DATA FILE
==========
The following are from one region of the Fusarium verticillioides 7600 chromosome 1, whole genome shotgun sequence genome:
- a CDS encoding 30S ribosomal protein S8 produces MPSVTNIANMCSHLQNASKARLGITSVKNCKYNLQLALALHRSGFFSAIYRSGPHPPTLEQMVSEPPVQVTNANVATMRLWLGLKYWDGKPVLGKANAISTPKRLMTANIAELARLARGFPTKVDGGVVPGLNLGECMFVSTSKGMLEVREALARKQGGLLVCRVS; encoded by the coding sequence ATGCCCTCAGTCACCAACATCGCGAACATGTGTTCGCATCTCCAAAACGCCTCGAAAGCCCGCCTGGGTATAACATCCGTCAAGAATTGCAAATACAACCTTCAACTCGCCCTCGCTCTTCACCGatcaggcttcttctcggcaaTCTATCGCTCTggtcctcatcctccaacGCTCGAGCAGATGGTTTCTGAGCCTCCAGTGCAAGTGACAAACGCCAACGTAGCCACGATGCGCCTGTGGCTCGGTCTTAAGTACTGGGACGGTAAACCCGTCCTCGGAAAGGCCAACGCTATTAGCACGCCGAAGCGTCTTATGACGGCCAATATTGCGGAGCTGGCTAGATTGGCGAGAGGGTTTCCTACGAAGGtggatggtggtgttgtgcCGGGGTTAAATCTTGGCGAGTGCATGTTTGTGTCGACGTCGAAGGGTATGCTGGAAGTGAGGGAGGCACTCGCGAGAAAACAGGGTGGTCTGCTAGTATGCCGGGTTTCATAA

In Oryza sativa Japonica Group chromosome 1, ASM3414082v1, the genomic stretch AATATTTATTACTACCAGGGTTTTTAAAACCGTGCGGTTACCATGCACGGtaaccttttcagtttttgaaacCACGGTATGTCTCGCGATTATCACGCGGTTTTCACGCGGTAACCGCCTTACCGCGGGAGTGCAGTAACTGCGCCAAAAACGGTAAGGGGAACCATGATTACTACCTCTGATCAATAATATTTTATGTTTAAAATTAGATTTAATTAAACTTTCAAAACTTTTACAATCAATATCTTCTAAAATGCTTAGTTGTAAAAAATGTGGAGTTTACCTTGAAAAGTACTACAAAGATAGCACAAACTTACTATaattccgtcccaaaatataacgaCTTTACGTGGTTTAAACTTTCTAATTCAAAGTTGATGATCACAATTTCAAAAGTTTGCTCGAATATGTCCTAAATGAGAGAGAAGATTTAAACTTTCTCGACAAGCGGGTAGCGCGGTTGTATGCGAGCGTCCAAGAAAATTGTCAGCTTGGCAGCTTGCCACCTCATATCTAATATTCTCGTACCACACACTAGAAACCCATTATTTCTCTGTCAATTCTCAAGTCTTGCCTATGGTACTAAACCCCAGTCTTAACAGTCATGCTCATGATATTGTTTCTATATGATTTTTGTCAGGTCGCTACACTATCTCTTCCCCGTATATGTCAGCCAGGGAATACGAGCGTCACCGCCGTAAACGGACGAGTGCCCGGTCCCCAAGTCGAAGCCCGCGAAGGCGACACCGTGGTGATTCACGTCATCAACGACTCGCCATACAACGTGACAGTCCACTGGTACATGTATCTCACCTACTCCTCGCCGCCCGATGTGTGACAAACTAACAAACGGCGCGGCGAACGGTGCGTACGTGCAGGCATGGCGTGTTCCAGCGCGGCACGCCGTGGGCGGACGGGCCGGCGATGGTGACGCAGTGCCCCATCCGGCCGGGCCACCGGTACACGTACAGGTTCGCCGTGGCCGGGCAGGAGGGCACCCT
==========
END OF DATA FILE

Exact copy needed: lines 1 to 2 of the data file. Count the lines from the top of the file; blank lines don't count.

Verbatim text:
The following are from one region of the Fusarium verticillioides 7600 chromosome 1, whole genome shotgun sequence genome:
- a CDS encoding 30S ribosomal protein S8 produces MPSVTNIANMCSHLQNASKARLGITSVKNCKYNLQLALALHRSGFFSAIYRSGPHPPTLEQMVSEPPVQVTNANVATMRLWLGLKYWDGKPVLGKANAISTPKRLMTANIAELARLARGFPTKVDGGVVPGLNLGECMFVSTSKGMLEVREALARKQGGLLVCRVS; encoded by the coding sequence ATGCCCTCAGTCACCAACATCGCGAACATGTGTTCGCATCTCCAAAACGCCTCGAAAGCCCGCCTGGGTATAACATCCGTCAAGAATTGCAAATACAACCTTCAACTCGCCCTCGCTCTTCACCGatcaggcttcttctcggcaaTCTATCGCTCTggtcctcatcctccaacGCTCGAGCAGATGGTTTCTGAGCCTCCAGTGCAAGTGACAAACGCCAACGTAGCCACGATGCGCCTGTGGCTCGGTCTTAAGTACTGGGACGGTAAACCCGTCCTCGGAAAGGCCAACGCTATTAGCACGCCGAAGCGTCTTATGACGGCCAATATTGCGGAGCTGGCTAGATTGGCGAGAGGGTTTCCTACGAAGGtggatggtggtgttgtgcCGGGGTTAAATCTTGGCGAGTGCATGTTTGTGTCGACGTCGAAGGGTATGCTGGAAGTGAGGGAGGCACTCGCGAGAAAACAGGGTGGTCTGCTAGTATGCCGGGTTTCATAA